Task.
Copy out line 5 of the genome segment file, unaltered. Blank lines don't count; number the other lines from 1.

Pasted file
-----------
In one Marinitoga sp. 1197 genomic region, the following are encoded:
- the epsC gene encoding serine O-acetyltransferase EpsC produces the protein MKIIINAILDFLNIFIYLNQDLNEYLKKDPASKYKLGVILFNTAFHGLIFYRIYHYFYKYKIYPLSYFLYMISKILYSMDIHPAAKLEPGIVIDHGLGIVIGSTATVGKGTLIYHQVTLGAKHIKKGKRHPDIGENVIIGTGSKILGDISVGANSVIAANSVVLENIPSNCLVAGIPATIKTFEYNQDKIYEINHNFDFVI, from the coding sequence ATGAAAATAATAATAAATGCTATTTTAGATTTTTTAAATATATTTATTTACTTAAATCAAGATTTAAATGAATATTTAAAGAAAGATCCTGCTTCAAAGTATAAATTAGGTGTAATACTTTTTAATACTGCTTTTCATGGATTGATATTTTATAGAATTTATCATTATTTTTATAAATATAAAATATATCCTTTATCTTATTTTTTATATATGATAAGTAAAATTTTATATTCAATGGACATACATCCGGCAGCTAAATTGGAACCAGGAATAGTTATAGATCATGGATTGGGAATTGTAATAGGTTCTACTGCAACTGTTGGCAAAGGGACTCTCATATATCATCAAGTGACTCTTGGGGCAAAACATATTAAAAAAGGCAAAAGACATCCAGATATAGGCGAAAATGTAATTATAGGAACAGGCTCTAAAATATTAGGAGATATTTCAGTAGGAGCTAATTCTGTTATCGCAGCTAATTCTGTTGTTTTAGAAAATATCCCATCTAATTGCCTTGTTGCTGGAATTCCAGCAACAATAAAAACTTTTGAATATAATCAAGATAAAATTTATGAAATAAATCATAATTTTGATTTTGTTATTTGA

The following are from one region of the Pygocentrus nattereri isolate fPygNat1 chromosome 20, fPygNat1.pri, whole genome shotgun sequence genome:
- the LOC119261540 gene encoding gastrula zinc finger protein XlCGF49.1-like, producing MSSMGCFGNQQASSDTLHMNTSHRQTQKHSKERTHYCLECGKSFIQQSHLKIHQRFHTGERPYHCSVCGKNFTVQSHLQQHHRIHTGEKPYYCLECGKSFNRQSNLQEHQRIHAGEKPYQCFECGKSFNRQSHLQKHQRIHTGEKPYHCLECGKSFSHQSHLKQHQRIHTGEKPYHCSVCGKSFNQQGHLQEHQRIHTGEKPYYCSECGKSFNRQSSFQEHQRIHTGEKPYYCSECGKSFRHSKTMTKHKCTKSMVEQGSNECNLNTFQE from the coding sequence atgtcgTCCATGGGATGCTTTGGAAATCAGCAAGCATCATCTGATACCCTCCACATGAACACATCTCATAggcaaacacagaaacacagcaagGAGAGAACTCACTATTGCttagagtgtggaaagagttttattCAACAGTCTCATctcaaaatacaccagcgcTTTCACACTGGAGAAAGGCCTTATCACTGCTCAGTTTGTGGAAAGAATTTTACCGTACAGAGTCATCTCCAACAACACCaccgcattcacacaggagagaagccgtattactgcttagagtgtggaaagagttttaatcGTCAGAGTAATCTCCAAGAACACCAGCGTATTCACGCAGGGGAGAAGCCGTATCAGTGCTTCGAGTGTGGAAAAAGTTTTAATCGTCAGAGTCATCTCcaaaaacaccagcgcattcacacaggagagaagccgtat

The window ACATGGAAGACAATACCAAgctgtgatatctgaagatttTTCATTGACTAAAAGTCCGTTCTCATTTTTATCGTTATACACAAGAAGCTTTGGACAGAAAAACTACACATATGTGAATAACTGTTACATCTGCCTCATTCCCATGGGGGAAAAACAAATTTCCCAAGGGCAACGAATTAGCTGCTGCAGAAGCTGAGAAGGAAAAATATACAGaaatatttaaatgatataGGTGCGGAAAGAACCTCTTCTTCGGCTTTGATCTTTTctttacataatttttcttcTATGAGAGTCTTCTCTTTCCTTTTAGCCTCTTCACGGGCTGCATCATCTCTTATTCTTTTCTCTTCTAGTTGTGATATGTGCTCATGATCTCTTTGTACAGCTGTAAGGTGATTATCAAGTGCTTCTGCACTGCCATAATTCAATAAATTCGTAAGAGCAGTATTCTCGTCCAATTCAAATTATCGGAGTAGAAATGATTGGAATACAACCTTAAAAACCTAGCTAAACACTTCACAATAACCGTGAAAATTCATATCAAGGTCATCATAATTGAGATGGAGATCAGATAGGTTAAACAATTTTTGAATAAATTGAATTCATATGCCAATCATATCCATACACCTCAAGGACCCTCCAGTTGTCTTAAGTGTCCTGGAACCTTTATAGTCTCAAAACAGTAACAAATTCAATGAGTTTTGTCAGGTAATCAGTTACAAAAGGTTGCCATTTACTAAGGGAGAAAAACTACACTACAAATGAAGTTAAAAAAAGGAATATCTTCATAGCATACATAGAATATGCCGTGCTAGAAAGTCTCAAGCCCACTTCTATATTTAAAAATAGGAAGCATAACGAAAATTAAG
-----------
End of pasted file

The window ACATGGAAGACAATACCAAgctgtgatatctgaagatttTTCATTGACTAAAAGTCCGTTCTCATTTTTATCGTTATACACAAGAAGCTTTGGACAGAAAAACTACACATATGTGAATAACTGTTACATCTGCCTCATTCCCATGGGGGAAAAACAAATTTCCCAAGGGCAACGAATTAGCTGCTGCAGAAGCTGAGAAGGAAAAATATACAGaaatatttaaatgatataGGTGCGGAAAGAACCTCTTCTTCGGCTTTGATCTTTTctttacataatttttcttcTATGAGAGTCTTCTCTTTCCTTTTAGCCTCTTCACGGGCTGCATCATCTCTTATTCTTTTCTCTTCTAGTTGTGATATGTGCTCATGATCTCTTTGTACAGCTGTAAGGTGATTATCAAGTGCTTCTGCACTGCCATAATTCAATAAATTCGTAAGAGCAGTATTCTCGTCCAATTCAAATTATCGGAGTAGAAATGATTGGAATACAACCTTAAAAACCTAGCTAAACACTTCACAATAACCGTGAAAATTCATATCAAGGTCATCATAATTGAGATGGAGATCAGATAGGTTAAACAATTTTTGAATAAATTGAATTCATATGCCAATCATATCCATACACCTCAAGGACCCTCCAGTTGTCTTAAGTGTCCTGGAACCTTTATAGTCTCAAAACAGTAACAAATTCAATGAGTTTTGTCAGGTAATCAGTTACAAAAGGTTGCCATTTACTAAGGGAGAAAAACTACACTACAAATGAAGTTAAAAAAAGGAATATCTTCATAGCATACATAGAATATGCCGTGCTAGAAAGTCTCAAGCCCACTTCTATATTTAAAAATAGGAAGCATAACGAAAATTAAG